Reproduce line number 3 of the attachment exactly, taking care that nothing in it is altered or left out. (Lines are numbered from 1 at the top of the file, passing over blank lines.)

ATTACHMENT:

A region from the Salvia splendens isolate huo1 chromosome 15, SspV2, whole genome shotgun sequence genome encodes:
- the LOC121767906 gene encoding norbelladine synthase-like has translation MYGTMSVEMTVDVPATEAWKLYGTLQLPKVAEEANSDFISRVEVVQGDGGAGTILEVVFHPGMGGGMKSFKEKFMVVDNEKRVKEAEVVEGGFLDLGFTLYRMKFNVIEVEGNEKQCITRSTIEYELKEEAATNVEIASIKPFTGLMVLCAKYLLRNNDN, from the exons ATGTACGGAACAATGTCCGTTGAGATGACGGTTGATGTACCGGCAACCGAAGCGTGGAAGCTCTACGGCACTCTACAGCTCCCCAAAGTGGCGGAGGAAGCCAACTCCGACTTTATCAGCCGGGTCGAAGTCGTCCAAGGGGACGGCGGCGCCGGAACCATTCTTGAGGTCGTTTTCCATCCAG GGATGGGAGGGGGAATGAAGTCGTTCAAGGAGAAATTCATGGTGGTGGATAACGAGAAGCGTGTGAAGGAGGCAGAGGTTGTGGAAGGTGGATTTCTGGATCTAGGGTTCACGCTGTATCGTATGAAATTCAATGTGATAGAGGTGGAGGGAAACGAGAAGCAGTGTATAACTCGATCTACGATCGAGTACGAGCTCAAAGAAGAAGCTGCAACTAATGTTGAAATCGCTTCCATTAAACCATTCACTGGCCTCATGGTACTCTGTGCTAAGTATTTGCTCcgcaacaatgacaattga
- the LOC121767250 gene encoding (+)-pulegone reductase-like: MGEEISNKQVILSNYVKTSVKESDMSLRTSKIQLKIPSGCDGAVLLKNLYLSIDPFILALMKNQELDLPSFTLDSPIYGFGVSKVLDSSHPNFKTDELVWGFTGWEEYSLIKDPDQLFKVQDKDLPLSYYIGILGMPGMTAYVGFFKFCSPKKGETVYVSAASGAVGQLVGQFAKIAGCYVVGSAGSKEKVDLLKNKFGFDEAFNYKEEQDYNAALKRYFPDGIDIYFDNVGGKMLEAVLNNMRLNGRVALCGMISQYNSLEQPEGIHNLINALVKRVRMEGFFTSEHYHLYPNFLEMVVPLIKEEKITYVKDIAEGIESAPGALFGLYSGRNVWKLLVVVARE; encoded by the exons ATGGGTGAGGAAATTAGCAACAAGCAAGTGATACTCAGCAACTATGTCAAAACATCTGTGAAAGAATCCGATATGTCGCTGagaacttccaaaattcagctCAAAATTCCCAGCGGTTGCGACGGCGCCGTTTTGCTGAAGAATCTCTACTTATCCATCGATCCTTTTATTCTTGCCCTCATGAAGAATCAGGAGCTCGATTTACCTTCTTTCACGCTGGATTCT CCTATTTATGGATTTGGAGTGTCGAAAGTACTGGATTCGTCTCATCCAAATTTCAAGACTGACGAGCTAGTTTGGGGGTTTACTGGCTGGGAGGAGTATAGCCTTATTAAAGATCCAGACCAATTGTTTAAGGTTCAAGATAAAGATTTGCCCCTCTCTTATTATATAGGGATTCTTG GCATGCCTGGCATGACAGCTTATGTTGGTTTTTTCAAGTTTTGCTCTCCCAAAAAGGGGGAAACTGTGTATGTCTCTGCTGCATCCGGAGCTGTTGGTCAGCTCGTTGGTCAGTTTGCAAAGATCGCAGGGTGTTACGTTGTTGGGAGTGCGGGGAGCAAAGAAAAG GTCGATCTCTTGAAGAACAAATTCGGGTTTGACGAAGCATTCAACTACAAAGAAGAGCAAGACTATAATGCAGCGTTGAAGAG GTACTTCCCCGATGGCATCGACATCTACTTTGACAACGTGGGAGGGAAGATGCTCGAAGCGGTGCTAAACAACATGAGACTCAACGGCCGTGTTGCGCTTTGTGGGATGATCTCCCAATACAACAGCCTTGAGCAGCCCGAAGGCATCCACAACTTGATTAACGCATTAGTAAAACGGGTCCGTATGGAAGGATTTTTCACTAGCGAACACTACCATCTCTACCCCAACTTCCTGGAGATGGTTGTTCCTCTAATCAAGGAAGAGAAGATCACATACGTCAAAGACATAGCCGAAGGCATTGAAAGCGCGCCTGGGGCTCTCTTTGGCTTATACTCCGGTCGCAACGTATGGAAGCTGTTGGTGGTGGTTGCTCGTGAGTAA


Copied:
- the LOC121767250 gene encoding (+)-pulegone reductase-like: MGEEISNKQVILSNYVKTSVKESDMSLRTSKIQLKIPSGCDGAVLLKNLYLSIDPFILALMKNQELDLPSFTLDSPIYGFGVSKVLDSSHPNFKTDELVWGFTGWEEYSLIKDPDQLFKVQDKDLPLSYYIGILGMPGMTAYVGFFKFCSPKKGETVYVSAASGAVGQLVGQFAKIAGCYVVGSAGSKEKVDLLKNKFGFDEAFNYKEEQDYNAALKRYFPDGIDIYFDNVGGKMLEAVLNNMRLNGRVALCGMISQYNSLEQPEGIHNLINALVKRVRMEGFFTSEHYHLYPNFLEMVVPLIKEEKITYVKDIAEGIESAPGALFGLYSGRNVWKLLVVVARE; encoded by the exons ATGGGTGAGGAAATTAGCAACAAGCAAGTGATACTCAGCAACTATGTCAAAACATCTGTGAAAGAATCCGATATGTCGCTGagaacttccaaaattcagctCAAAATTCCCAGCGGTTGCGACGGCGCCGTTTTGCTGAAGAATCTCTACTTATCCATCGATCCTTTTATTCTTGCCCTCATGAAGAATCAGGAGCTCGATTTACCTTCTTTCACGCTGGATTCT CCTATTTATGGATTTGGAGTGTCGAAAGTACTGGATTCGTCTCATCCAAATTTCAAGACTGACGAGCTAGTTTGGGGGTTTACTGGCTGGGAGGAGTATAGCCTTATTAAAGATCCAGACCAATTGTTTAAGGTTCAAGATAAAGATTTGCCCCTCTCTTATTATATAGGGATTCTTG GCATGCCTGGCATGACAGCTTATGTTGGTTTTTTCAAGTTTTGCTCTCCCAAAAAGGGGGAAACTGTGTATGTCTCTGCTGCATCCGGAGCTGTTGGTCAGCTCGTTGGTCAGTTTGCAAAGATCGCAGGGTGTTACGTTGTTGGGAGTGCGGGGAGCAAAGAAAAG GTCGATCTCTTGAAGAACAAATTCGGGTTTGACGAAGCATTCAACTACAAAGAAGAGCAAGACTATAATGCAGCGTTGAAGAG GTACTTCCCCGATGGCATCGACATCTACTTTGACAACGTGGGAGGGAAGATGCTCGAAGCGGTGCTAAACAACATGAGACTCAACGGCCGTGTTGCGCTTTGTGGGATGATCTCCCAATACAACAGCCTTGAGCAGCCCGAAGGCATCCACAACTTGATTAACGCATTAGTAAAACGGGTCCGTATGGAAGGATTTTTCACTAGCGAACACTACCATCTCTACCCCAACTTCCTGGAGATGGTTGTTCCTCTAATCAAGGAAGAGAAGATCACATACGTCAAAGACATAGCCGAAGGCATTGAAAGCGCGCCTGGGGCTCTCTTTGGCTTATACTCCGGTCGCAACGTATGGAAGCTGTTGGTGGTGGTTGCTCGTGAGTAA